The first step to becoming a jailbird is simple: Work next to an old, rundown city jail that happens to be for sale and buy the darn thing. That, or you could go out and get arrested, but I prefer my way. Now, since you are financially bound to said jail consider yourself a jailbird.
The second step to becoming a jailbird, in the JailHouse Brewing sense, involves learning a little science, chemistry, and engineering (I like to think of it as MacGyver-like engineering). Luckily there are schools that will happily teach you these things-even ones that are strictly about beer. My school of choice was the American Brewer’s Guild and a good choice it was.
The third and final step is securing the necessary instruments and equipment to brew good beer, preferably equipment that is close by and won’t require a loan from August A. Busch IV to purchase.
All of these elements will not only make you a jailbird but will also send you on your way to becoming part of a community that loves its beer and is passionate about bringing people together over a pint. You see, I know first hand. This is how I became a JailHouse Brewing Jailbird!
Some often tell me that the old Hampton Jailhouse was the overnight home to many a drunken guest through the years. It seems only fitting that beer is being brewed in this quaint little two-story brick structure built in the 1920’s. It’s had its history as the jail, fire station, courthouse, mason lodge, and last but not least a sandwich shop that made those little sandwiches you can buy in gas stations. You know the triangle packaged ones that have mystery meat in them? Don’t lie, you’ve had one. Today it is home to JailHouse Brewing Company and we are brewing hand-crafted beer not punching out license plates.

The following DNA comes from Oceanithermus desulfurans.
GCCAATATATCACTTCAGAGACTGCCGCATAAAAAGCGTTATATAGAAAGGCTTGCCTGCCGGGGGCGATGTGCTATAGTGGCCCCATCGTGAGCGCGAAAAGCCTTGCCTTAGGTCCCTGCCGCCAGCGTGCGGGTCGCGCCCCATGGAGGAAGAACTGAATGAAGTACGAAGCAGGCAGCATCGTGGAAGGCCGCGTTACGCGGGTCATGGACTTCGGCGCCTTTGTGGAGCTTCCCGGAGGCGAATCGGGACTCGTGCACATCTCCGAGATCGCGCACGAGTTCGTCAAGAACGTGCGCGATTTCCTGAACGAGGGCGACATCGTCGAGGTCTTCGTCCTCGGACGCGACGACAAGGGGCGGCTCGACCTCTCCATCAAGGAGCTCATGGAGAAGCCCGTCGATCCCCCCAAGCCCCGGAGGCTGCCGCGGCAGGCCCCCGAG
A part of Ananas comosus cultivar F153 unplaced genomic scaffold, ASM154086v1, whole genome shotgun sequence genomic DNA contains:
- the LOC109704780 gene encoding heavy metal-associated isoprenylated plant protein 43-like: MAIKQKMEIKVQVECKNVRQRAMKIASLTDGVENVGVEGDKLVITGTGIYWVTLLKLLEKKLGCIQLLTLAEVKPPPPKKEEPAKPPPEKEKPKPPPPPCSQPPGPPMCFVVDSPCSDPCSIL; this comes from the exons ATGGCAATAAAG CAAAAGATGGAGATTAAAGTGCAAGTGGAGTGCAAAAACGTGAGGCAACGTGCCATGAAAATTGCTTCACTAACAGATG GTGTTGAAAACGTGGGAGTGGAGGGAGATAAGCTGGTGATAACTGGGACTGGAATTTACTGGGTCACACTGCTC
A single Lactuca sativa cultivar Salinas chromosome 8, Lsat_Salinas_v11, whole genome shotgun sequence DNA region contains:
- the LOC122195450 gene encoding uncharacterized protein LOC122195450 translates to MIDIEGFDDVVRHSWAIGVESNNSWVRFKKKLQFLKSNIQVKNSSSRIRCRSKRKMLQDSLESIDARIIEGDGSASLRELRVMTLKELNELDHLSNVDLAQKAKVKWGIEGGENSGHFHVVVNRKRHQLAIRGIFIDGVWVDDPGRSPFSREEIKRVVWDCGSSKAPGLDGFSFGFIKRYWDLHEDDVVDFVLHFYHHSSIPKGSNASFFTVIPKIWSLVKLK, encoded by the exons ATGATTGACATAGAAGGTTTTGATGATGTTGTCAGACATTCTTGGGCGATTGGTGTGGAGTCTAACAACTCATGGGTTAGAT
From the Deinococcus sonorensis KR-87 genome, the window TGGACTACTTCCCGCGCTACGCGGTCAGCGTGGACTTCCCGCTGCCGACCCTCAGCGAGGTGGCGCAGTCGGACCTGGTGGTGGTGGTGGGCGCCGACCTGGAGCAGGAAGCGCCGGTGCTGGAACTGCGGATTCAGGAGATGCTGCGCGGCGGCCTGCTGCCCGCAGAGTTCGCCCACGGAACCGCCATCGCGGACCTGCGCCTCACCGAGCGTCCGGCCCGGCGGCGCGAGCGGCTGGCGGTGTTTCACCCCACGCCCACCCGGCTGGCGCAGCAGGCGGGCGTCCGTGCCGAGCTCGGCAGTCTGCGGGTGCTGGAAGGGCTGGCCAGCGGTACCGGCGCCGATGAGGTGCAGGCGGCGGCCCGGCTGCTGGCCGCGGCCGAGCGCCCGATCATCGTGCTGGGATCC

Renovation of the building began in August 2008. The building was in major disrepair and needed to be, for lack of a better term, gutted. There wasn’t a window worth saving and the top floor had to be removed and rebuilt. Once the walls were stripped back to the original brick they were sealed and left to show off their rustic beauty.
There is speculation of a ghost living in the building. The story goes his name is Old John and he is friendly. It was even told that he had been locked up here a time or two for, you guessed it, public drinking. I’ll know who is responsible if things start moving themselves.
After some negotiating and finagling, I was able to acquire the old brewing equipment from the now defunct Buckhead Brewery. It just so happened their 15 barrel brewery was a short distance from Hampton and moving the equipment would be a challenge but doable. Nervous is not the word for what you feel when you see a large and just-paid-for stainless steel tank precariously dangling from a forklift by a strap. I’ll never forget that uneasiness.
It took some time and ingenuity but eventually all eleven tanks were moved to their new home and set in place. Once all the mechanical pieces of the puzzle were hooked up brewing could begin. Or so I thought.
Georgia is not the friendliest state when it comes to alcohol production or sales. I knew this fact but figured if three other breweries could make it work then so could I. Obtaining a license to brew beer in the State of Georgia is nothing short of a nightmare. Now, If you don’t mind spending money while speculating on whether or not the state will give you the license then Georgia is your state. After much anticipation and quite a few more gray hairs, the license arrived on October 23rd, 2009. The first batch of beer was in the fermenter by midnight of that same day.
JailHouse Brewing Company began selling beer on November 23rd, 2009 and are looking to build a local following here in the immediate area as we expand our brand into the surrounding cities. We would love to hear from you so please be sure to stop by or shoot us an email.